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Woman describes her OnlyFans journey from empowerment to objectification

“I’d always put on a brave face, but it made me feel dirty."

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By Lydia Patrick via SWNS

A 6ft 3ins woman making $2,300-a-month on OnlyFans stopped selling explicit pictures after feeling "objectified by creepy men."

She now just sells pictures of her legs.

Lizzy Groombridge, 28, was in the top one percent of creators on the website and was famed for her long legs, with fans nicknaming her "Lizzy Long Legs."

She started uploading more explicit content and says she became "addicted" to the site, spending 12 hours a day taking and uploading erotic images and videos.

After two years, she decided "it was no longer empowering" and removed her risqué snaps - wanting to focus on her "tall niche" instead.

Lizzy suffered from negative body image growing up and was bullied at school, with cruel classmates calling her "lanky beanpole" or "anorexic."

She joined OnlyFans to gain confidence - initially posting tame photos showing off her legs before branching out to pornographic material.

But it wasn't long before it took a toll on her mental health, and she has since decided to revert to only showing off her legs.

The mom-of-three from Cornwall, England, said: "I came to a crossroads in my life."

"I could either give in to the pressure of requests and make raunchier content or take a step back and take down my explicit content.

"I felt objectified by creepy men.

Lizzy Groombridge now aims to help other women get out of the sex industry. (Image via Daily Motion)

"They would send constant messages like 'I'm really horny show me something now.'

"It made me feel horrible."

She joined OnlyFans in November 2020 and in October 2021 she started uploading explicit content with her former partner.

But the attention impacted Lizzy's mental health and she decided to take a step back.

She said: “I started uploading less explicit content of me wearing tights again and it felt good and empowering.

“Men would ask me to mock their height and would worship me for being tall.

“Back then I enjoyed it, I felt empowered, it felt good.

“I hit the market at the right time, there weren’t as many people doing it.”

She gained a new sense of self-confidence after years of hating her tall stature - and years of slouching to try and appear smaller.

For the first seven months, Lizzy felt liberated and she quickly became one of the most in-demand people on the site.

However, as OnlyFans became more popular, she "felt the pressure" to make more explicit content to keep up.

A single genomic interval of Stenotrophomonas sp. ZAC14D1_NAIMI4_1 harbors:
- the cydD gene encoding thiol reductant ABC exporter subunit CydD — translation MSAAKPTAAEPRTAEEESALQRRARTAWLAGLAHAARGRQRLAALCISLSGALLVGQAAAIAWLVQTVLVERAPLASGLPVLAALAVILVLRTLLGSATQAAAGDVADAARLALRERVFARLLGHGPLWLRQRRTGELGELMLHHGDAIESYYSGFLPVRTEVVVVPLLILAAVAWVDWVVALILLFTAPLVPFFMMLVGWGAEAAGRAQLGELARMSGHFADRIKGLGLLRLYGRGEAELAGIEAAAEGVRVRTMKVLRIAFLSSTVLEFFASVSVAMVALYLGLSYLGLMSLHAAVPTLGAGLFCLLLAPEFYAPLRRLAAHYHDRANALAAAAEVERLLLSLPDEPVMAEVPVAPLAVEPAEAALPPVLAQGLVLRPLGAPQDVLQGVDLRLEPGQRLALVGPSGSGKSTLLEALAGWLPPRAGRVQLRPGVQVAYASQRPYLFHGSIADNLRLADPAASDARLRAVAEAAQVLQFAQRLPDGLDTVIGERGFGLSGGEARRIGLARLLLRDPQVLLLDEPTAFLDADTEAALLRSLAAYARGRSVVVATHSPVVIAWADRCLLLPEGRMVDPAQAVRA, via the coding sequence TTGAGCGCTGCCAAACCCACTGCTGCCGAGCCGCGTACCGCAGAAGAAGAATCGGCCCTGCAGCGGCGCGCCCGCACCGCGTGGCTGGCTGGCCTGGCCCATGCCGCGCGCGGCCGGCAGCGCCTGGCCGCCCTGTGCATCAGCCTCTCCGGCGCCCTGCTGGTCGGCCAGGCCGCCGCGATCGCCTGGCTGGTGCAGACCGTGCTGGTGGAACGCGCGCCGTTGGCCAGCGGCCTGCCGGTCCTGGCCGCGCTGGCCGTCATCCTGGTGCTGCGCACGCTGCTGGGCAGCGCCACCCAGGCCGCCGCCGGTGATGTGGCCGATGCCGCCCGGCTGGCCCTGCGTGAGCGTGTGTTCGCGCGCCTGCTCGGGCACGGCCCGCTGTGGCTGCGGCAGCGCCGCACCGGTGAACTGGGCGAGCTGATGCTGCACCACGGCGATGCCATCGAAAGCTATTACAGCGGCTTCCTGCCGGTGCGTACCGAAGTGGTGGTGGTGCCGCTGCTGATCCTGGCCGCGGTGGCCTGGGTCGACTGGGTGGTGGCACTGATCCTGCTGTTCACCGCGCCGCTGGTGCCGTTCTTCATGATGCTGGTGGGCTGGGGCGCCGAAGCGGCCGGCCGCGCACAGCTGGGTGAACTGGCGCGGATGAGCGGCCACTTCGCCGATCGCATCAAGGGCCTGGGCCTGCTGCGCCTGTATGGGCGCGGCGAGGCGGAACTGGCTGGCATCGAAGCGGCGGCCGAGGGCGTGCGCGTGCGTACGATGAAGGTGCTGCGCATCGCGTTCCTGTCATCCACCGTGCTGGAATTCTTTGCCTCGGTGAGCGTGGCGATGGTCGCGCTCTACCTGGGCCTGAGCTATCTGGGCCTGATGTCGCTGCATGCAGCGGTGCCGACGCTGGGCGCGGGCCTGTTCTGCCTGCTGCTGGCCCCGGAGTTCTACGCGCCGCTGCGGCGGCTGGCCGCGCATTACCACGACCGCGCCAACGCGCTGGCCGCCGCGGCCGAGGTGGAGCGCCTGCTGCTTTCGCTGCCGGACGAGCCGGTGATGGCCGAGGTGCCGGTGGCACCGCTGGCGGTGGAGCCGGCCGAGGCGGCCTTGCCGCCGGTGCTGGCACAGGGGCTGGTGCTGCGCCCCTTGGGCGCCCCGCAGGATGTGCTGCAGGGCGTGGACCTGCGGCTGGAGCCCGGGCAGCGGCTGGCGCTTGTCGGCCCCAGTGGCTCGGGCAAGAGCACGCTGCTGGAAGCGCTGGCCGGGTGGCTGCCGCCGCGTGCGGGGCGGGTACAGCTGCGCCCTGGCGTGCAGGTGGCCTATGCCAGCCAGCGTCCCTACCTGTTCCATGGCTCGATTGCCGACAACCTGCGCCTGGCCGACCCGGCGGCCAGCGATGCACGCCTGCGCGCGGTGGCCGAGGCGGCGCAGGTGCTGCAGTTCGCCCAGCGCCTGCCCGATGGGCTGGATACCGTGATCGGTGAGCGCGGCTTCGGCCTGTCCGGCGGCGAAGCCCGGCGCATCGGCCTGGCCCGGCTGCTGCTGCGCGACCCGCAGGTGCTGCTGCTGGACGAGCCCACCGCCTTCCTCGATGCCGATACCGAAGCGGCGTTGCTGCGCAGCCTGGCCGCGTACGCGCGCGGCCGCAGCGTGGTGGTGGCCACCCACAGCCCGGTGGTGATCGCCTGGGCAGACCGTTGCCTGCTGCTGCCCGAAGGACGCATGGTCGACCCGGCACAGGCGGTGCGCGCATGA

Her subscribers would pay her for height humiliation - where she'd stand against a height chart and tell them how small they’d be in comparison to her.

She earned at least £2,000 GBP ($2,300 USD) every month and admits "the money was great" but her mental health started spiraling.

She said: “I would socially isolate and felt ashamed that I was objectifying myself.

“I’d always put on a brave face, but it made me feel dirty.

“I felt like a contradiction because on the one hand I was telling women to love themselves and on the other hand I felt ashamed of myself."

“I wondered how many people were sitting crying in the mirror because of my image?”

Lizzy wants other women on the platform to know "it’s never too late to get out."

“I became the majority and didn’t stand out anymore whereas before I was a minority and monetized my niche," she said.

“Sexually objectifying myself on social media became addictive and I was in denial."

“I was financially consumed by it.

“If you’re a drug addict or an alcoholic there is an exit plan, you can get rehabilitated.

“What is there for people who are lost in the sex industry?

“I now want to help mentor girls who find themselves in the same position and show them there is a way out.

“It makes me sad thinking how many girls are jumping up and down to show off their cleavage in front of the camera fronting a brave face but are actually dying inside.”

She found she couldn’t cope with the constant derogatory messages and requests.

Lizzy claims men would say 'I'd really like to see that up close' or 'bend over' and she felt constant pressure to make more explicit content.

“My whole personality became OnlyFans.”

She also felt judged by other women and she worries the cost-of-living crisis will push vulnerable women into the sex industry.

“A lot of women felt intimidated, and they don’t associate me with being a good person," she said.

“No one should be shunned in society.”

Her next goal is to empower other women and coach them one-on-one to help guide them out of the sex industry and help them gain the skills to enter another career path.

Since being single she has tried dating but struggles to shake her OnlyFans association.

“I’ve tried dating and I continue to be objectified," she said.

“I feel like I’m never going to get past it.

“They fob me off and see me as a conquest, not ‘wife’ material."

Lizzy now feels a weight has been lifted despite having taken an economic hit.

“I feel so much better now I have made this decision and I want to help other women who find themselves in my position," she said.

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